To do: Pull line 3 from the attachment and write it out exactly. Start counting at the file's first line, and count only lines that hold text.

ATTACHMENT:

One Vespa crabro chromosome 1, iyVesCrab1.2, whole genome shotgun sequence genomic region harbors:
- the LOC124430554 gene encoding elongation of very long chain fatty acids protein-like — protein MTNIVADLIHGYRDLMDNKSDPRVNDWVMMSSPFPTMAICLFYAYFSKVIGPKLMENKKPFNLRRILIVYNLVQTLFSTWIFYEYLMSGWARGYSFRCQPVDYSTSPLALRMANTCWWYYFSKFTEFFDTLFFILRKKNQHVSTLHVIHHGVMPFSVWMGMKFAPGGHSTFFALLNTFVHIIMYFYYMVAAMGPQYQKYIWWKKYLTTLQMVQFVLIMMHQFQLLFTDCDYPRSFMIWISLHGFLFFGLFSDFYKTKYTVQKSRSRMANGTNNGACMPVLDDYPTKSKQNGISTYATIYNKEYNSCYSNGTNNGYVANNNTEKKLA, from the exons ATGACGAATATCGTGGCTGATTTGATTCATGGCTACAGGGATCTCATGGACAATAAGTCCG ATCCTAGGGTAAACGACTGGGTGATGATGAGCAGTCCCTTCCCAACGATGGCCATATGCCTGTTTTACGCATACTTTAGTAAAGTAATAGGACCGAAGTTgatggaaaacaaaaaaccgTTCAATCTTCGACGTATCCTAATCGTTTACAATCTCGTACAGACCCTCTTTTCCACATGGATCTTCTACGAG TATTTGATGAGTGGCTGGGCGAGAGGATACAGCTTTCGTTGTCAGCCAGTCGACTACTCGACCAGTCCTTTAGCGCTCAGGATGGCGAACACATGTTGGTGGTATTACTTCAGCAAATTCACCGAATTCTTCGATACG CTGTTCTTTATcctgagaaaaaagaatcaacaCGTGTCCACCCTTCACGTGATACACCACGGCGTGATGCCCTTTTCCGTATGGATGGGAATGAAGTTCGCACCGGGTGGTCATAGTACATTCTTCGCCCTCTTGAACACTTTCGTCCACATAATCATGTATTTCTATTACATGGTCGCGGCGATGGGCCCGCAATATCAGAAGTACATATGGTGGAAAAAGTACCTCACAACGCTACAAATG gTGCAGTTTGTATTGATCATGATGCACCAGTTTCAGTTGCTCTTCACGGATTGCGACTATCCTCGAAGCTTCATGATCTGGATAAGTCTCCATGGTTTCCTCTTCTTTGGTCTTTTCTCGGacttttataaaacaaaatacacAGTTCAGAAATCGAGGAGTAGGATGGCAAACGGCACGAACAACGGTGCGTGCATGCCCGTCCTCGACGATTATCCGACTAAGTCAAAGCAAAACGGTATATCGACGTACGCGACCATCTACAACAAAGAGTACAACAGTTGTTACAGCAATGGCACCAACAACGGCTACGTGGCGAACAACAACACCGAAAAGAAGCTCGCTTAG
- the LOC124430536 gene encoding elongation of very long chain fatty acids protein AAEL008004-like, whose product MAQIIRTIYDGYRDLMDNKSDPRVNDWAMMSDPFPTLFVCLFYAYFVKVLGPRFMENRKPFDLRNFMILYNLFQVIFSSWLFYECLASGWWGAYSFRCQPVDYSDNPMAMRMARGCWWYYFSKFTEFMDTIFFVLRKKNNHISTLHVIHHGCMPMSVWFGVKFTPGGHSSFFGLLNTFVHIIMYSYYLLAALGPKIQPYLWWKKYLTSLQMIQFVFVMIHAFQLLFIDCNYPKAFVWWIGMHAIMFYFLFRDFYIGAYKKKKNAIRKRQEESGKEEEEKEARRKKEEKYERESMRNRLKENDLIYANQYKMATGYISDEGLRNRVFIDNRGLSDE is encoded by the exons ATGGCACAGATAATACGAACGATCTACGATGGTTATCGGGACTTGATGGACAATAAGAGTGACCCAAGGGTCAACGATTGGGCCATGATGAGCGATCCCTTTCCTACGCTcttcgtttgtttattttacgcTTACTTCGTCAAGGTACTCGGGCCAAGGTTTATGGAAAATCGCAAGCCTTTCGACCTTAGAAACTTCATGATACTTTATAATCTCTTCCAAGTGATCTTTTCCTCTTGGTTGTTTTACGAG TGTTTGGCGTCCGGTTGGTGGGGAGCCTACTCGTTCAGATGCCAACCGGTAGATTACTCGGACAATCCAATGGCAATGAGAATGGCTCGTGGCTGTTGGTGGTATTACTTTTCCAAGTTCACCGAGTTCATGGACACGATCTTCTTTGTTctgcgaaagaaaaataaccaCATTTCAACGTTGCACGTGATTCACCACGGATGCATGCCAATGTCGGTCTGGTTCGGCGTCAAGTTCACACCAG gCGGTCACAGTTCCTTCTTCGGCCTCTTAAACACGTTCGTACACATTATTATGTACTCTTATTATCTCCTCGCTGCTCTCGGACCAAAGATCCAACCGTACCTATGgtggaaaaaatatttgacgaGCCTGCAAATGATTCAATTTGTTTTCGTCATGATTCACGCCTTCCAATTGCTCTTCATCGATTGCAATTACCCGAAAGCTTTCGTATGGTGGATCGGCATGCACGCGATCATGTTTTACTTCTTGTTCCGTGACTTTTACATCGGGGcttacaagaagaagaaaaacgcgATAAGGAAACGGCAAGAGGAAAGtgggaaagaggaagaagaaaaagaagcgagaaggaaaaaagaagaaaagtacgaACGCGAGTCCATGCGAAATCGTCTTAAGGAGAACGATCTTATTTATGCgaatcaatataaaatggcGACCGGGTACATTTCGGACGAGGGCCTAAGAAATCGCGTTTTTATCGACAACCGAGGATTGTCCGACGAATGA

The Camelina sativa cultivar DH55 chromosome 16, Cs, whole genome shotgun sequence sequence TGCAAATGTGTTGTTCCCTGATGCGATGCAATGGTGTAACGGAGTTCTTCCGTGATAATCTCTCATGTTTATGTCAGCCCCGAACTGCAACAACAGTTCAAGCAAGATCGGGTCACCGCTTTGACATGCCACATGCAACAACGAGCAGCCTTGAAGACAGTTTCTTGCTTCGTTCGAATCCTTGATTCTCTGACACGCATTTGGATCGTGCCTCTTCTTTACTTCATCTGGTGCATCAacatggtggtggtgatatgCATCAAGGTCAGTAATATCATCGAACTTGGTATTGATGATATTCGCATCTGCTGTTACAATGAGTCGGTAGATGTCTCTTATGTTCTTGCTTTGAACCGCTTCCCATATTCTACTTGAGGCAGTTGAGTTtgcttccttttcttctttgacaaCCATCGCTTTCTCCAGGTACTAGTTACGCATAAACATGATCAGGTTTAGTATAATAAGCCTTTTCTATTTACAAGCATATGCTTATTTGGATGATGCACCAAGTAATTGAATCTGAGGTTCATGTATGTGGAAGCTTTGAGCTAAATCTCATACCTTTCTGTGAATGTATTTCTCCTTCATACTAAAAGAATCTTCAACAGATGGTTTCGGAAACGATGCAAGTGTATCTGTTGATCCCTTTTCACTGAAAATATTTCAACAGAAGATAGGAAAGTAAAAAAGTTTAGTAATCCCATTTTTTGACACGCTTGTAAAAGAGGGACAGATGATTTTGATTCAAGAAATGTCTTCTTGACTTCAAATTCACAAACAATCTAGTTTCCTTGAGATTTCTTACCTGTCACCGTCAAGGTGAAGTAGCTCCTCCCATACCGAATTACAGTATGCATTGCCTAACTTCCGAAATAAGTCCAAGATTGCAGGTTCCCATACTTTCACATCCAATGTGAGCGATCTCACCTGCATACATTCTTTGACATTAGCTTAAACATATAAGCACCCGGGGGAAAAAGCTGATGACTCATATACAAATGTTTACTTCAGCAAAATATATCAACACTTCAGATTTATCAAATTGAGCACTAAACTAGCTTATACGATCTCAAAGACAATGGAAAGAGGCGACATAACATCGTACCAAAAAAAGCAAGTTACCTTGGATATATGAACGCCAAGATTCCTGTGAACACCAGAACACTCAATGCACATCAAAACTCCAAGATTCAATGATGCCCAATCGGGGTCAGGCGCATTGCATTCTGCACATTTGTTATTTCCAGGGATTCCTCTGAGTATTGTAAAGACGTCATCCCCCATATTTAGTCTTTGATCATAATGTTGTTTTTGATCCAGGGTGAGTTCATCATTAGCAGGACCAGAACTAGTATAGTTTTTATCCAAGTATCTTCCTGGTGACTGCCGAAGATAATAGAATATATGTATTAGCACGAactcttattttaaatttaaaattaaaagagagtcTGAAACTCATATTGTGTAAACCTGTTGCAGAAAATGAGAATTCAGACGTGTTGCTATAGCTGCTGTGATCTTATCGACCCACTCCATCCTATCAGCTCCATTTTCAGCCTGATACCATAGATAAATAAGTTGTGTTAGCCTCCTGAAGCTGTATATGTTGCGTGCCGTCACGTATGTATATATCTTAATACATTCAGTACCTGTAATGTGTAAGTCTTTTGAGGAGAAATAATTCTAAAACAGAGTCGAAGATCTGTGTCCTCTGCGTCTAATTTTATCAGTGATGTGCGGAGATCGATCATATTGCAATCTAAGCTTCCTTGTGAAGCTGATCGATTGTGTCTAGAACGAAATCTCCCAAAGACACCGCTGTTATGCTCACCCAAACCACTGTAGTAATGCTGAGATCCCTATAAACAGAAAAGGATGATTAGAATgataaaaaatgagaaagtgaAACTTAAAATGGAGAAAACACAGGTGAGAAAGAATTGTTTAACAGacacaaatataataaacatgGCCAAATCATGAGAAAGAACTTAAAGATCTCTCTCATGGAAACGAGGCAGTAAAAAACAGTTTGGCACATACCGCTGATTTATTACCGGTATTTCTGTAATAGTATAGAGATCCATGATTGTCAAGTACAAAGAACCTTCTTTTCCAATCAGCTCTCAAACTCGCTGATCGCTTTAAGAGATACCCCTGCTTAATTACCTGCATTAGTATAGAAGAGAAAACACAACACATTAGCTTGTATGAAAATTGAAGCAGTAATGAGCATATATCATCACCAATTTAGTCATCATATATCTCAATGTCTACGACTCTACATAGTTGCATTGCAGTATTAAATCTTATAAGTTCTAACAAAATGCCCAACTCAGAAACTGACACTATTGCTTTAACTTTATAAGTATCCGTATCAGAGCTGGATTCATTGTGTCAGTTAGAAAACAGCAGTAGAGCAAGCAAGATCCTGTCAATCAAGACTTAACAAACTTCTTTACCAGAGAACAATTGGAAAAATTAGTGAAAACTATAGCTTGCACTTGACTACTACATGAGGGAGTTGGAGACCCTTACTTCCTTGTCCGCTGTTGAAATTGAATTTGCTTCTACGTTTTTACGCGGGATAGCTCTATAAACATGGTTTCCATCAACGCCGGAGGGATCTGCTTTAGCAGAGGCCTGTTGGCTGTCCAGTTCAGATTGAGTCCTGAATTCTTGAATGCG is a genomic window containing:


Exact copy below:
- the LOC124430536 gene encoding elongation of very long chain fatty acids protein AAEL008004-like, whose product MAQIIRTIYDGYRDLMDNKSDPRVNDWAMMSDPFPTLFVCLFYAYFVKVLGPRFMENRKPFDLRNFMILYNLFQVIFSSWLFYECLASGWWGAYSFRCQPVDYSDNPMAMRMARGCWWYYFSKFTEFMDTIFFVLRKKNNHISTLHVIHHGCMPMSVWFGVKFTPGGHSSFFGLLNTFVHIIMYSYYLLAALGPKIQPYLWWKKYLTSLQMIQFVFVMIHAFQLLFIDCNYPKAFVWWIGMHAIMFYFLFRDFYIGAYKKKKNAIRKRQEESGKEEEEKEARRKKEEKYERESMRNRLKENDLIYANQYKMATGYISDEGLRNRVFIDNRGLSDE is encoded by the exons ATGGCACAGATAATACGAACGATCTACGATGGTTATCGGGACTTGATGGACAATAAGAGTGACCCAAGGGTCAACGATTGGGCCATGATGAGCGATCCCTTTCCTACGCTcttcgtttgtttattttacgcTTACTTCGTCAAGGTACTCGGGCCAAGGTTTATGGAAAATCGCAAGCCTTTCGACCTTAGAAACTTCATGATACTTTATAATCTCTTCCAAGTGATCTTTTCCTCTTGGTTGTTTTACGAG TGTTTGGCGTCCGGTTGGTGGGGAGCCTACTCGTTCAGATGCCAACCGGTAGATTACTCGGACAATCCAATGGCAATGAGAATGGCTCGTGGCTGTTGGTGGTATTACTTTTCCAAGTTCACCGAGTTCATGGACACGATCTTCTTTGTTctgcgaaagaaaaataaccaCATTTCAACGTTGCACGTGATTCACCACGGATGCATGCCAATGTCGGTCTGGTTCGGCGTCAAGTTCACACCAG gCGGTCACAGTTCCTTCTTCGGCCTCTTAAACACGTTCGTACACATTATTATGTACTCTTATTATCTCCTCGCTGCTCTCGGACCAAAGATCCAACCGTACCTATGgtggaaaaaatatttgacgaGCCTGCAAATGATTCAATTTGTTTTCGTCATGATTCACGCCTTCCAATTGCTCTTCATCGATTGCAATTACCCGAAAGCTTTCGTATGGTGGATCGGCATGCACGCGATCATGTTTTACTTCTTGTTCCGTGACTTTTACATCGGGGcttacaagaagaagaaaaacgcgATAAGGAAACGGCAAGAGGAAAGtgggaaagaggaagaagaaaaagaagcgagaaggaaaaaagaagaaaagtacgaACGCGAGTCCATGCGAAATCGTCTTAAGGAGAACGATCTTATTTATGCgaatcaatataaaatggcGACCGGGTACATTTCGGACGAGGGCCTAAGAAATCGCGTTTTTATCGACAACCGAGGATTGTCCGACGAATGA